Proust, Updike, and class reunions

Screen Shot 2014-06-27 at 11.55.24 AMWillard Spiegelman, in “Proust Goes to the Country Club,” an essay published in the Summer 2014 issue of The American Scholar, contemplates remembrances of things past after attending “a largely forgettable class reunion”—with the late John Updike’s help.

“As he lay dying of cancer in a Boston hospital,” Spiegelman begins, “John Updike composed a sonnet sequence, ‘Peggy Lutz, Fred Muth 12/13/08’ that ranks with his best work in verse and even prose. Clear-sighted, sober, but witty, unlike many deathbed works, the poems acknowledge feelings of wonder and gratitude. The poet looks at his surround—the equipment, the noise, and the doctors and nurses—and he also takes a backward glance at his early years as a schoolboy in Shillington, Pennsylvania. He thanks his classmates, childhood friends, a mere hundred, because they showed him, in miniature, all the human types he would make use of later on: ‘beauty, / bully, hanger-on, natural, / twin, and fatso.’

“And he continues, more self-consciously, to consider the possibility that ‘we meet our heaven at the start and not the end of life.’ He knew the town; the town knew him and it stayed with him forever, especially after he left it: ‘I had to move / to beautiful New England—it’s triple /deckers, whited churches, unplowed streets—/ to learn how drear and deadly life can be.’ Shillington gave Updike all he needed as an artist, nurturing him as a young man. And like Joyce, who fled Dublin but never truly escaped it, Updike had to get away to realize what he had been given.”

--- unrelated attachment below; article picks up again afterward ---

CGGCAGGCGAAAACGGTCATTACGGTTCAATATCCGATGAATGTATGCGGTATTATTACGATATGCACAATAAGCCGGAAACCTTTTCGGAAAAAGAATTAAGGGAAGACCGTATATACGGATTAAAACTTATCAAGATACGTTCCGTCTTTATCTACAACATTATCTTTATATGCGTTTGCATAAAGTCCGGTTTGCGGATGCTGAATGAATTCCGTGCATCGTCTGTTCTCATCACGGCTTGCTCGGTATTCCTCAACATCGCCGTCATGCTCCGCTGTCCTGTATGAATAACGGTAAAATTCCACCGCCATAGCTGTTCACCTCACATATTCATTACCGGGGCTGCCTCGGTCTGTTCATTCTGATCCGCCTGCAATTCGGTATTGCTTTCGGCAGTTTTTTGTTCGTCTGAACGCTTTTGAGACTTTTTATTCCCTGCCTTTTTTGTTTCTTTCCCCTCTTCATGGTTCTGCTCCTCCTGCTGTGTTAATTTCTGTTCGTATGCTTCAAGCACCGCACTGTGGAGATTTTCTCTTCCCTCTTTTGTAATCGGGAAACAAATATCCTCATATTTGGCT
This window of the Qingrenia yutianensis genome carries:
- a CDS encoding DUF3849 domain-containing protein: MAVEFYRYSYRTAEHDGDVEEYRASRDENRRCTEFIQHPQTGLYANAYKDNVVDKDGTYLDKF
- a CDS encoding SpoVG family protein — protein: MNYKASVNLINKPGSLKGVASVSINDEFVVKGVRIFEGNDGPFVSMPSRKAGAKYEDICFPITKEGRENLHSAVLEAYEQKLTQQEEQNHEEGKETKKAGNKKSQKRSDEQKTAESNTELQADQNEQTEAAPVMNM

Later in the essay, which requires a login to access, Spiegelman anticipates his 50th high school reunion and writes, “Like Updike, I had always thought long and hard about classmates from early childhood and adolescence. I remembered most of them fondly, even the ones who may have been irksome at the time when I was a know-it-all baby Beatnik, a pesky intellectual who resisted football games, pep rallies, anything that smacked of mindless conformity.”

But, he learns, “not everyone shared my genial fondness for the whole, imagined group of us. I had hoped that some people who loomed large in my memory, the way Updike’s Shillington schoolmates did in his, would take a personal invitation from me as an occasion to demonstrate fellow feeling. Apparently I did not mean as much to them as they did to me. Or at least they didn’t want to meet and greet me at a big party. They maintained sangfroid invisibility. Did the objects of my affections feel the same about me? I’ll never know.”

He concludes, after noting that his reunion “flew by quickly . . . pleasant as it was brief, if nothing special,””Life eventually becomes for everyone ‘drear and deadly,’ as Updike put it, but for some—most? the lucky few?—it offers gratification as well. Looking back becomes itself a source of such pleasure, even as looking forward, as the end of life approaches, becomes the opposite.”

Spiegelman’s most recent book is Seven Pleasures: Essays on Ordinary Happiness.



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